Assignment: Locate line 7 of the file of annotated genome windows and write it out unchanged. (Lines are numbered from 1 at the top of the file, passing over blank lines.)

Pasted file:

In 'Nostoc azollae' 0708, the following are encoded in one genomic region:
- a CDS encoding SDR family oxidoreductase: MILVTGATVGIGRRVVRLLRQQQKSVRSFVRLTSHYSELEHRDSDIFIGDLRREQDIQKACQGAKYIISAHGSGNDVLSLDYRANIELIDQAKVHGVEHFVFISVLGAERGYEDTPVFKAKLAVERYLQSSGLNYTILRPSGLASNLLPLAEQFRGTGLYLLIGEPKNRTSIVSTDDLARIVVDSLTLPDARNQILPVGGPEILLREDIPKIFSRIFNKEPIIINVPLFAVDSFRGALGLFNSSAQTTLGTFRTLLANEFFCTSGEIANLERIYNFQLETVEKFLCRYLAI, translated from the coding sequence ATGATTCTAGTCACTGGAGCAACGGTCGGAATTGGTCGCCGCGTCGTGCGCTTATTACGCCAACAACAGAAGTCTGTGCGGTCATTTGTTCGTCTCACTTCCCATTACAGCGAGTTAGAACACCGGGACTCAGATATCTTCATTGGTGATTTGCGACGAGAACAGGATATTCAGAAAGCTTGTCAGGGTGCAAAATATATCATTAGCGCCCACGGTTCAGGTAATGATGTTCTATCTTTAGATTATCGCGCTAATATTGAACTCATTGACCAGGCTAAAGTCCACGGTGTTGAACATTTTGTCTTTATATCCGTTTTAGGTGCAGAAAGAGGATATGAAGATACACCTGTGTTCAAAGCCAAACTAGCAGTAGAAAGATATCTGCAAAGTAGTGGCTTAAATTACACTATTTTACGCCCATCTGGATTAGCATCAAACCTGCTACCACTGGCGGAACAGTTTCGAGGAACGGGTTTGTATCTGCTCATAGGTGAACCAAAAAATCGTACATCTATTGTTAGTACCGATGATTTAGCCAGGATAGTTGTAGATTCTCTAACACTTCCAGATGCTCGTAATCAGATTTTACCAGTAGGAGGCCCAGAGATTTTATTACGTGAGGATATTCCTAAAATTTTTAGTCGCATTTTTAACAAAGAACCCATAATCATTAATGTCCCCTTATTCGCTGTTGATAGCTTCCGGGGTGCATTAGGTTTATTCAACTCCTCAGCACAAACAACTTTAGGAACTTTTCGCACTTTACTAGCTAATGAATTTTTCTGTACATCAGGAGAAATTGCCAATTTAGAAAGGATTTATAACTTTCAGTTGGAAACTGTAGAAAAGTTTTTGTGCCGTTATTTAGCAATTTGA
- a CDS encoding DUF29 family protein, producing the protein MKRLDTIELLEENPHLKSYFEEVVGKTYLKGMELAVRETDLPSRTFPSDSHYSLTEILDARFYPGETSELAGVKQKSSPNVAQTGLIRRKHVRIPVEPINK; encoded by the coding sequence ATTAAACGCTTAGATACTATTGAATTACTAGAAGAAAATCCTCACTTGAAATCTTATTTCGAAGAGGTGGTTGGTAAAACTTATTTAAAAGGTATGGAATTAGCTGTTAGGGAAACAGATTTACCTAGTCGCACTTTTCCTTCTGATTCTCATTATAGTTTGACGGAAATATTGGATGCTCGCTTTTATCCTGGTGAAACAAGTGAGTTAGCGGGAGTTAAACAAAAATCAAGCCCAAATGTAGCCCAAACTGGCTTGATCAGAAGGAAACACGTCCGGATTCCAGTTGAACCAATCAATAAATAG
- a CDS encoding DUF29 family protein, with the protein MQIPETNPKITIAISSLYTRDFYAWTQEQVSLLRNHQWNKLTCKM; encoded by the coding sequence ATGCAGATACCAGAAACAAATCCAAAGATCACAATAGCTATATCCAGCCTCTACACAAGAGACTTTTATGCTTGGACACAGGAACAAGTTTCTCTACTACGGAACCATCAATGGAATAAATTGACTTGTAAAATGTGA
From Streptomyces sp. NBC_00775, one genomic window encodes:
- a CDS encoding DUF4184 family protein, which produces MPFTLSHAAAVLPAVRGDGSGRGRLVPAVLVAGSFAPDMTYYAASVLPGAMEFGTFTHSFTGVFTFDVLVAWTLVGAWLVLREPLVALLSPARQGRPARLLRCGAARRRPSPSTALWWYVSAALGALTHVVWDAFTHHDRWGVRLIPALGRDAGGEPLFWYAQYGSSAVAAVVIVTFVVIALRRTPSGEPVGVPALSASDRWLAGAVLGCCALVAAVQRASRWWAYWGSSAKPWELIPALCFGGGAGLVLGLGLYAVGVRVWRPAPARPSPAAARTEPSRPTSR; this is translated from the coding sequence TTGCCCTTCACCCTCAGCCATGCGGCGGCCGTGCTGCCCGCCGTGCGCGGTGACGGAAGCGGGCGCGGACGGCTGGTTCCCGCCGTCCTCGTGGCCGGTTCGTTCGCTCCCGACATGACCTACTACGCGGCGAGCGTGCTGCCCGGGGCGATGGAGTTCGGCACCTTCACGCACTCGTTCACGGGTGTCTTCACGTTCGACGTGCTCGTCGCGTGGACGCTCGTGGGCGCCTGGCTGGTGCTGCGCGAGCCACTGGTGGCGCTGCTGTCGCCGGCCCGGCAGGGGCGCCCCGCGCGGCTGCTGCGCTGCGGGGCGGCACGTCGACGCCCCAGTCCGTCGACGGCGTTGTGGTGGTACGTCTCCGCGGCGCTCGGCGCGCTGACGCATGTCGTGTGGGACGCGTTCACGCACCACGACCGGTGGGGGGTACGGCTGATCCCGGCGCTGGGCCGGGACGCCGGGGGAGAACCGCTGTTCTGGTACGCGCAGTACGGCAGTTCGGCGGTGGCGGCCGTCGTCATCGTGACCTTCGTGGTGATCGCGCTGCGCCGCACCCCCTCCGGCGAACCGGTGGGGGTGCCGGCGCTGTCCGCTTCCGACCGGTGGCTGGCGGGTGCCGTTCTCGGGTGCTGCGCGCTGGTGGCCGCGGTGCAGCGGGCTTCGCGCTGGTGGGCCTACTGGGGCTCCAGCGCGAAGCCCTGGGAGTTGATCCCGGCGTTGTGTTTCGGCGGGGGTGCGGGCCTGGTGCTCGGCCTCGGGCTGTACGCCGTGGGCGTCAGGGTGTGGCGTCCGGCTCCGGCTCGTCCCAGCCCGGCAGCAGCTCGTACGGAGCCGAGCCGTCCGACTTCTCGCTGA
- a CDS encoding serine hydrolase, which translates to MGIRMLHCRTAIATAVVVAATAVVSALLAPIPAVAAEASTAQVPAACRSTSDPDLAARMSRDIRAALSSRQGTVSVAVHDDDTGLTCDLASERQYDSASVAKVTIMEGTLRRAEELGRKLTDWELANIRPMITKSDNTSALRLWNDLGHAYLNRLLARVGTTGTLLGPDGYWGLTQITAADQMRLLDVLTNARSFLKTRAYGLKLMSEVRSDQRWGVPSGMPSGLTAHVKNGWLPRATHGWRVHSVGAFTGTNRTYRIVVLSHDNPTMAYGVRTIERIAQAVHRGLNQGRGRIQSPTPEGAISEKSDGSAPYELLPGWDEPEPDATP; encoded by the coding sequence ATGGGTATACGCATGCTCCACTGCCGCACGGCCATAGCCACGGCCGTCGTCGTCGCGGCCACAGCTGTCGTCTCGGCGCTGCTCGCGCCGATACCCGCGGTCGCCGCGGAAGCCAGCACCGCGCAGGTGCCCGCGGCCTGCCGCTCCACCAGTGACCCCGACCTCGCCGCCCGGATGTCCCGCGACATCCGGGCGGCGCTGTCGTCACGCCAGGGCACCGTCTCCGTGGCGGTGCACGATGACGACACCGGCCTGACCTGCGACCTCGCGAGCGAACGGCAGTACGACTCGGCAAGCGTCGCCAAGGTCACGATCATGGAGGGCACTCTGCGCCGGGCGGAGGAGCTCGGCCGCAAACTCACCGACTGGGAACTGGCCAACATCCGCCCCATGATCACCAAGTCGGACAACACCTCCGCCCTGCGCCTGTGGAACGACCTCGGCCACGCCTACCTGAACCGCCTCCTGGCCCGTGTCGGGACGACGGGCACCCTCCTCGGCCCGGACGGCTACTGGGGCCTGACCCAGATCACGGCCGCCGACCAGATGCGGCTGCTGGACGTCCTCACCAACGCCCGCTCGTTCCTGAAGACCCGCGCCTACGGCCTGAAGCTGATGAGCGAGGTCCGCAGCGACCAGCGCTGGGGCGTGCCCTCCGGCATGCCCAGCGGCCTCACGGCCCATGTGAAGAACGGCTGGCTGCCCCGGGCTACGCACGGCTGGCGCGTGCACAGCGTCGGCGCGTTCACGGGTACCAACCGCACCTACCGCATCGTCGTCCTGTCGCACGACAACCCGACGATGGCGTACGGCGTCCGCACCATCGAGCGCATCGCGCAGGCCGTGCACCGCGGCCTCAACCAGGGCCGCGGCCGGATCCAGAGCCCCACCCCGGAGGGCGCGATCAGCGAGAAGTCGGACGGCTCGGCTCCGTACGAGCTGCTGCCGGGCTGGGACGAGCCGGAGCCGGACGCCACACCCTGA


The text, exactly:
- a CDS encoding serine hydrolase, which translates to MGIRMLHCRTAIATAVVVAATAVVSALLAPIPAVAAEASTAQVPAACRSTSDPDLAARMSRDIRAALSSRQGTVSVAVHDDDTGLTCDLASERQYDSASVAKVTIMEGTLRRAEELGRKLTDWELANIRPMITKSDNTSALRLWNDLGHAYLNRLLARVGTTGTLLGPDGYWGLTQITAADQMRLLDVLTNARSFLKTRAYGLKLMSEVRSDQRWGVPSGMPSGLTAHVKNGWLPRATHGWRVHSVGAFTGTNRTYRIVVLSHDNPTMAYGVRTIERIAQAVHRGLNQGRGRIQSPTPEGAISEKSDGSAPYELLPGWDEPEPDATP; encoded by the coding sequence ATGGGTATACGCATGCTCCACTGCCGCACGGCCATAGCCACGGCCGTCGTCGTCGCGGCCACAGCTGTCGTCTCGGCGCTGCTCGCGCCGATACCCGCGGTCGCCGCGGAAGCCAGCACCGCGCAGGTGCCCGCGGCCTGCCGCTCCACCAGTGACCCCGACCTCGCCGCCCGGATGTCCCGCGACATCCGGGCGGCGCTGTCGTCACGCCAGGGCACCGTCTCCGTGGCGGTGCACGATGACGACACCGGCCTGACCTGCGACCTCGCGAGCGAACGGCAGTACGACTCGGCAAGCGTCGCCAAGGTCACGATCATGGAGGGCACTCTGCGCCGGGCGGAGGAGCTCGGCCGCAAACTCACCGACTGGGAACTGGCCAACATCCGCCCCATGATCACCAAGTCGGACAACACCTCCGCCCTGCGCCTGTGGAACGACCTCGGCCACGCCTACCTGAACCGCCTCCTGGCCCGTGTCGGGACGACGGGCACCCTCCTCGGCCCGGACGGCTACTGGGGCCTGACCCAGATCACGGCCGCCGACCAGATGCGGCTGCTGGACGTCCTCACCAACGCCCGCTCGTTCCTGAAGACCCGCGCCTACGGCCTGAAGCTGATGAGCGAGGTCCGCAGCGACCAGCGCTGGGGCGTGCCCTCCGGCATGCCCAGCGGCCTCACGGCCCATGTGAAGAACGGCTGGCTGCCCCGGGCTACGCACGGCTGGCGCGTGCACAGCGTCGGCGCGTTCACGGGTACCAACCGCACCTACCGCATCGTCGTCCTGTCGCACGACAACCCGACGATGGCGTACGGCGTCCGCACCATCGAGCGCATCGCGCAGGCCGTGCACCGCGGCCTCAACCAGGGCCGCGGCCGGATCCAGAGCCCCACCCCGGAGGGCGCGATCAGCGAGAAGTCGGACGGCTCGGCTCCGTACGAGCTGCTGCCGGGCTGGGACGAGCCGGAGCCGGACGCCACACCCTGA